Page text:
The irony of Adams’s formulation is that there is never any end of want, and our insatiable desires generate, at a minimum, the ongoing fear that we will somehow lose track of all our baubles or have them taken from us.  And our fundamental fears for our children have to do with the fear that they will have fewer baubles than we have.  And so finally, if want and if fear are potentially never ending–like the wars that Adams feels compelled to study–what room left ever for those higher human ideals that Adams deferred for himself. I think he deferred them unknowingly for his sons and daughters and granddaughters and grandsons as well. Are they not deferred always, if we begin with the belief that security is the means and education is at the end? In the world we have created we will never be secure enough for the poetry and philosophy that Adams at least desired for his progeny.

A couple of years ago I tried to think through my own rationale for the purposes of education.  You can listen to it here as you have interest:  Convocation Address: Education for Praise

Can a liberal arts ethos and a professionalized research faculty co-exist?

I’ve been reading Geoffrey Galt Harpham’s recent book, Humanities and the Dream of America, whiling away the hours on my exercise bike.  Ok, half hours.  I’ve been struck by the similarities in analysis between Harpham and Andrew Delbanco’s analysis of the college as a distinctly American achievement, having just finished Delbanco’s meditation on the nature of the college a week or so ago.

For both, the fundamental antagonist to the ideals of the liberal arts has not been professional programs per se–though undergraduate programs in things like businesss, nursing, and engineering (and a host of others) are favorite bete noirs of our current humanistic discourse about the purposes of education.  Rather, for both the real threat lies in the research university and the ethos of specialization that it entails.  This emphasis of specialized knowledge is itself inherently narrowing, and is opposed to the generous expansiveness of spirit that, at least in theory, characterizes the highest ideals of a liberal arts education.

Like Delbanco, Harpham draws on Newman as a first resource for the fully articulated ideal of the idea that education should enrich our human experience, fitting us primarily for a life well lived, rather than for the specifics of a living.  I’m intrigued, though, that Harpham brings out this ethos not only as characterizing the curricular choices and the spiritual, ethical and cultural teloi of the undergraduate [side note, we no longer would use a word like teloi; we would invoke learning objectives];  more than that, this ethos characterizes the faculty and their understanding of their role in the life of the mind.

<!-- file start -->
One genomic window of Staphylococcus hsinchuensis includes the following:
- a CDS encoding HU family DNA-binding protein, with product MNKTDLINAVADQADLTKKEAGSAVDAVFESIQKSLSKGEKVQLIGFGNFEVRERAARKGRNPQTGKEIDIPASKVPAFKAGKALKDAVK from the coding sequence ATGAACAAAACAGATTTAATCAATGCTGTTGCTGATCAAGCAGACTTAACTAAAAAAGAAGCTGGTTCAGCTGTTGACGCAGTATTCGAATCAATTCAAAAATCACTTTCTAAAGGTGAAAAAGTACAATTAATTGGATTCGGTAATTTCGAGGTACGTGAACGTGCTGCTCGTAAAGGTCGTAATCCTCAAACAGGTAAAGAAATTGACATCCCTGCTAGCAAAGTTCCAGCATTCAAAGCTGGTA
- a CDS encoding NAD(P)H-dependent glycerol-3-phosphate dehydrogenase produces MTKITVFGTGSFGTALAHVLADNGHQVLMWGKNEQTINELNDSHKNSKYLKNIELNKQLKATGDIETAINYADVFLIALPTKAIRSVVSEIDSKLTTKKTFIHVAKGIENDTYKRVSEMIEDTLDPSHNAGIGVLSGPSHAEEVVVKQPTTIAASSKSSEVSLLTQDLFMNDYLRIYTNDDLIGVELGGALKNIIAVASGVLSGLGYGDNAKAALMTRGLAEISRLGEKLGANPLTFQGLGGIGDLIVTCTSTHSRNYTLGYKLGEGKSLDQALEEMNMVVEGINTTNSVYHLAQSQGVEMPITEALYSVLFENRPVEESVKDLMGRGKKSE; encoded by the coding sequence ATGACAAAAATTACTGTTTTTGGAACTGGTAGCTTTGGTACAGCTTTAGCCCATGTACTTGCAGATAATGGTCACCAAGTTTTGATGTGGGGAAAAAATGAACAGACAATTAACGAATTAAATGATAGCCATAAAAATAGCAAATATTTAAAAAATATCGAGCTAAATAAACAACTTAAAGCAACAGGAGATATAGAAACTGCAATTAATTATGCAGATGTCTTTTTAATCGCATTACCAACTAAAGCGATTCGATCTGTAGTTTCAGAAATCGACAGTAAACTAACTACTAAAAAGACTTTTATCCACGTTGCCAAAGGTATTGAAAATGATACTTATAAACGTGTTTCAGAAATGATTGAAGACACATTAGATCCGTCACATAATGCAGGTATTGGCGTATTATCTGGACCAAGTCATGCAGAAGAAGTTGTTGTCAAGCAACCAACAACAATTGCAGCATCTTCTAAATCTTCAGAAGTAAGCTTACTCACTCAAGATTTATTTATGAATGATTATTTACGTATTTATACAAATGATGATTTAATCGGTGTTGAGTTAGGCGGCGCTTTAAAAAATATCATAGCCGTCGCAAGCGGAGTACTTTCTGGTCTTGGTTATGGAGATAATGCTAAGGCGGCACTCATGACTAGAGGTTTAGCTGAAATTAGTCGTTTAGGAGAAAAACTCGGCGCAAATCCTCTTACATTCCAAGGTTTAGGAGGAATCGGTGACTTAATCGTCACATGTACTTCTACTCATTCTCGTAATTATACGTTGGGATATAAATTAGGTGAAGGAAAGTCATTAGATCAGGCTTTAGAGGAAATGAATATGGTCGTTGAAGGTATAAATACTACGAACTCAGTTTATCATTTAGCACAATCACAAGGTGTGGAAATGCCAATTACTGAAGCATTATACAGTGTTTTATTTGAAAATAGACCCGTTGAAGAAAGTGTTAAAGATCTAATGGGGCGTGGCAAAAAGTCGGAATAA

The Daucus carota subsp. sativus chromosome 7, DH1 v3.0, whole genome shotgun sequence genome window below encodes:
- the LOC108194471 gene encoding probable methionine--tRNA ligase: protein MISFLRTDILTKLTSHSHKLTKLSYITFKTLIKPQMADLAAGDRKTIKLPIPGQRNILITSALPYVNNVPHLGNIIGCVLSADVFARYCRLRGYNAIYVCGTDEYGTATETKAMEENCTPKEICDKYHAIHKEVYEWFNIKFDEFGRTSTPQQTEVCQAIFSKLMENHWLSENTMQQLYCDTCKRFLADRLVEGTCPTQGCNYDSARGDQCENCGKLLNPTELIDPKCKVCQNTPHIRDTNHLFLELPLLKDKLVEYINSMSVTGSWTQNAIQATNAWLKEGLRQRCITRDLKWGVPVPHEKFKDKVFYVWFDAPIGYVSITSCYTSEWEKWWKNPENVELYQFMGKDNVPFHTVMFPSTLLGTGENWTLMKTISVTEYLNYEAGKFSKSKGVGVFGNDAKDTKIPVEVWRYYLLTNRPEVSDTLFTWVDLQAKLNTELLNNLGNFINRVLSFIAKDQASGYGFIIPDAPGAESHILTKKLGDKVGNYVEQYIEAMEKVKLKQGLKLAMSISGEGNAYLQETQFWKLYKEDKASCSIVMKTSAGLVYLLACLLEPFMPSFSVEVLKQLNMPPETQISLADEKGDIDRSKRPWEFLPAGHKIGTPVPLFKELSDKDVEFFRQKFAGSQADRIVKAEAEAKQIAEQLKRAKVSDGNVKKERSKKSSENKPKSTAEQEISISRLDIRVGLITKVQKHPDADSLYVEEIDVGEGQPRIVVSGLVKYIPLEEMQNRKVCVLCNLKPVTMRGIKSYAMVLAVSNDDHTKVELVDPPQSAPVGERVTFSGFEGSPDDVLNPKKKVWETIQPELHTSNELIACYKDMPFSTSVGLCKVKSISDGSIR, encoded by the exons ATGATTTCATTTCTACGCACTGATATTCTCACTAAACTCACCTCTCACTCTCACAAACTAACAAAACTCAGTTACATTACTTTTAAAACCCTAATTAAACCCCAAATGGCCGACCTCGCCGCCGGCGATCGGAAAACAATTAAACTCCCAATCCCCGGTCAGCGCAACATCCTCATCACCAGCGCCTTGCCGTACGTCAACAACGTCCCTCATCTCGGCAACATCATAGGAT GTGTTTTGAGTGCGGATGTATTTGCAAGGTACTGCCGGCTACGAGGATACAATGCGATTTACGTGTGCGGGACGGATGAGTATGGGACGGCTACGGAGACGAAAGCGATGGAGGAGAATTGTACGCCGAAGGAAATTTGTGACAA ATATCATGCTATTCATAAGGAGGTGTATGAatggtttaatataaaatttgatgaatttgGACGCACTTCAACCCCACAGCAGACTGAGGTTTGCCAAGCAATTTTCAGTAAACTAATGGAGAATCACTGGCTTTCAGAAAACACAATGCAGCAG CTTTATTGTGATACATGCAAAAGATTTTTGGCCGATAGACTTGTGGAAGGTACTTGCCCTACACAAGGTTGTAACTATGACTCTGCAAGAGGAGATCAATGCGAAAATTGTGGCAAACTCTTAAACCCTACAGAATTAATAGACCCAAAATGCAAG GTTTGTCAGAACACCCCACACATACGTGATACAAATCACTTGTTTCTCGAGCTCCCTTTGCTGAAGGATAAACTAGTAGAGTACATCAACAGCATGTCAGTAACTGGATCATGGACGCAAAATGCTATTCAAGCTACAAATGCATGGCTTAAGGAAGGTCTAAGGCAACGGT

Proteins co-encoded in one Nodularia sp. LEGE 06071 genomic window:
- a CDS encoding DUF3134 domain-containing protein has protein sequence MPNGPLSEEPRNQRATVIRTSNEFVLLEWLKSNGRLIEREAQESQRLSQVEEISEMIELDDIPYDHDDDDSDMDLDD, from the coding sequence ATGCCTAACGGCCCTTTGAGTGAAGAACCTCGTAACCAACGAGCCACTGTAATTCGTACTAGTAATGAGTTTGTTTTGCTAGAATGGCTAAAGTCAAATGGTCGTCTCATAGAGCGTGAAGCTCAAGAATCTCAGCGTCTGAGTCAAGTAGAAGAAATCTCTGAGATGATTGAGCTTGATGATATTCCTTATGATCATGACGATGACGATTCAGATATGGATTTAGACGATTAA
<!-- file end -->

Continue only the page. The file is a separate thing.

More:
Moreover, the institution devoted to producing Newman’s protege bears little resemblance to today’s institutions of higher learning. Newman’s idea of a university had no room for either specialized or comprehensive knowledge, and the professors who taught there should, he fervently believed-it is the very first statement in the book-have nothing to do with research, an obsessive activity best conducted by those whose minds were too sadly contracted to engage in full life. …

Newman intuitively understood that the real threat to liberal education in his own time was not the shade of Locke but the spirit of research then crescent in Germany. By the end of the nineteenth century, the United States had begun to Germanize its academy, with some university faculties organizing themselves into departments that granted degrees that came to constitute credentials. With credentialing came professionalism, and with professionalism growth. President Lawrence Lowell of Harvard (1909-33) laid the foundation for Harvard’s eminence as a research powerhouse by encouraging his faculty to think of themselves as professionals.4 This meant adopting impersonal criteria of scholarly competence within each discipline, cultivating a spirit of empirical and methodological rigor, and coming to agreement about what would count as standards of achievement in a small, self-certifying group of mandarins

The new professionalism functioned as a way of insulating the university from extra-academic pressures by creating a separate world of academe that could be judged only by its own standards. But professionalism was accompanied by its dark familiars, partition and competition. A professionalized faculty was a faculty divided into units, each claiming considerable autonomy in matters of hiring and promotion, and competing with other units for salaries, students, office space, and prestige. Such competition naturally placed some stress on amity, and so while undergraduates were expected to enjoy four stress-free years in the groves of academe, the faculty in the same institutions were facing the prospect of going at it hammer and tong, competing with each other virtually face to face, for the rest of their lives.

Geoffrey Galt Harpham. The Humanities and the Dream of America (pp. 127-128). Kindle Edition.